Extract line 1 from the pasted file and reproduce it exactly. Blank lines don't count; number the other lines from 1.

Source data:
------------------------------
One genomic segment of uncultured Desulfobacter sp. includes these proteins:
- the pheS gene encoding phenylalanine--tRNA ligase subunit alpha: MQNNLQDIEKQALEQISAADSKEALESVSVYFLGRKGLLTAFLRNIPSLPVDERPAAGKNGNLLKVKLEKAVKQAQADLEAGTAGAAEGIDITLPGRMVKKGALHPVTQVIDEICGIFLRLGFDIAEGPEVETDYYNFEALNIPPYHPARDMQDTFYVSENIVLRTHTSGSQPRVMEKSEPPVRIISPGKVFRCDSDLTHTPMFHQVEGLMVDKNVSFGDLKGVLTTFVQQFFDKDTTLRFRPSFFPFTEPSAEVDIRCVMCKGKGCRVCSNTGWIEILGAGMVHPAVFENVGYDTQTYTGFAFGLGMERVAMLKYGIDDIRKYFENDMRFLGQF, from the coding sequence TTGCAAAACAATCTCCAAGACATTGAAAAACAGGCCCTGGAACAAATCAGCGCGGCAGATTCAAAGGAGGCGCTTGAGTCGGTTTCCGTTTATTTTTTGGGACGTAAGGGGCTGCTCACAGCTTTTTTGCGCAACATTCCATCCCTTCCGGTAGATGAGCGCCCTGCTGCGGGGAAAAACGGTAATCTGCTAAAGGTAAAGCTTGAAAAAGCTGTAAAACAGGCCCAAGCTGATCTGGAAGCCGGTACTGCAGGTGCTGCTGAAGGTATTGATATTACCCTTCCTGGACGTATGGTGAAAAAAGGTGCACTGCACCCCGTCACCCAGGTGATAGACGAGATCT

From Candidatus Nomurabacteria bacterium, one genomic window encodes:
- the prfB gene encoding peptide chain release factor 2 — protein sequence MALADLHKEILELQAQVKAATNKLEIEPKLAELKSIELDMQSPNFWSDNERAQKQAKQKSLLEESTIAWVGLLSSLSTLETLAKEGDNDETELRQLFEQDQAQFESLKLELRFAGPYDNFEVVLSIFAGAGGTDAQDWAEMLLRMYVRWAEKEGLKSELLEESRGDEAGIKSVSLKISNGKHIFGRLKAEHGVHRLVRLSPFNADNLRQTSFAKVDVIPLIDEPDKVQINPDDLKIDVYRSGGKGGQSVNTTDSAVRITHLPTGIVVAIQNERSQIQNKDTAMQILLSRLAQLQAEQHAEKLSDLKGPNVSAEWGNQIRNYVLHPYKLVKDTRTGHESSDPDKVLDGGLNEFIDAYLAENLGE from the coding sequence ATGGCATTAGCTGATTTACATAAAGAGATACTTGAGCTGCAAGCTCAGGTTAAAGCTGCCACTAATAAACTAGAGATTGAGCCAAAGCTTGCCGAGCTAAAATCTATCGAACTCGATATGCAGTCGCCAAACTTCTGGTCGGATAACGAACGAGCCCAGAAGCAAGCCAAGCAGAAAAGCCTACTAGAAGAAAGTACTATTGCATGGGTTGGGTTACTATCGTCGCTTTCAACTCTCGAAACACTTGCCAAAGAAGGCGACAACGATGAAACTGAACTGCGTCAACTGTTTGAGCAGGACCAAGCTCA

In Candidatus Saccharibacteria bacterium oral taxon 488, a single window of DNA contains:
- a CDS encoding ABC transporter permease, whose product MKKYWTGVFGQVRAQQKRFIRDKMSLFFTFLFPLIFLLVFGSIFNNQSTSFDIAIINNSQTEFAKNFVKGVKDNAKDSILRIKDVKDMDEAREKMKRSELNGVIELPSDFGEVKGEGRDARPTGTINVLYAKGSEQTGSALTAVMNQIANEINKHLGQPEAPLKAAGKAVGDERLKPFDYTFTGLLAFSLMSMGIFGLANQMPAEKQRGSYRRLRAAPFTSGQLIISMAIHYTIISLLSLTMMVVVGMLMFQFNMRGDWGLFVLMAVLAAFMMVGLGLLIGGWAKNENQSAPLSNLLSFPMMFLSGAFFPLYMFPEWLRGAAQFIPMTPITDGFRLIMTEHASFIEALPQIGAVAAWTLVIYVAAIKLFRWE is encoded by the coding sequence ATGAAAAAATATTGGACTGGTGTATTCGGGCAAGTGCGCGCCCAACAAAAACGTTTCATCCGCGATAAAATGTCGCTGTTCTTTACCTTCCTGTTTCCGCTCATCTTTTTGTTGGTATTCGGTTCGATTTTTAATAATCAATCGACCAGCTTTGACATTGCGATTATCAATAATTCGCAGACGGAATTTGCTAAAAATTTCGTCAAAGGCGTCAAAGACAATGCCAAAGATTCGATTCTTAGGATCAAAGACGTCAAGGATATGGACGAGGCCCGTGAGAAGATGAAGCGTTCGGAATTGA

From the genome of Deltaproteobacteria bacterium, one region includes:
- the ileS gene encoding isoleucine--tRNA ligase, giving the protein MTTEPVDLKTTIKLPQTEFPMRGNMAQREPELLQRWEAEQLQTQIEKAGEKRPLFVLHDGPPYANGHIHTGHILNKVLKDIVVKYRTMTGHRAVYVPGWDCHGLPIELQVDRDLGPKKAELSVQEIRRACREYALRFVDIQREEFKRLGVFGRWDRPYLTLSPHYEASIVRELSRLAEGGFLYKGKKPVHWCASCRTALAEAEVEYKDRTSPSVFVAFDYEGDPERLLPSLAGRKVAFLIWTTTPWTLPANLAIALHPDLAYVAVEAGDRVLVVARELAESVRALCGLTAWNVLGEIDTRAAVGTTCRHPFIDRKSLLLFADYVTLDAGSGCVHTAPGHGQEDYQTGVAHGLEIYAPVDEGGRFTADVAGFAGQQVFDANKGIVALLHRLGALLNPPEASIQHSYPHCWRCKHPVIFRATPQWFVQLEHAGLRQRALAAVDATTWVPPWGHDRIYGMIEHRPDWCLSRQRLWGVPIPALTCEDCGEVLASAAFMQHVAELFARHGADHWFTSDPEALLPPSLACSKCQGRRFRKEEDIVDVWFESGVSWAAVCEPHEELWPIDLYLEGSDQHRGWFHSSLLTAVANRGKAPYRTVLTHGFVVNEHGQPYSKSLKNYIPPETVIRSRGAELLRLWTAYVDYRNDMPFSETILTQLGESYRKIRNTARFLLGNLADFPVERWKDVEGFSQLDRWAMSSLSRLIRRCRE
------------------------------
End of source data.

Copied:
One genomic segment of uncultured Desulfobacter sp. includes these proteins: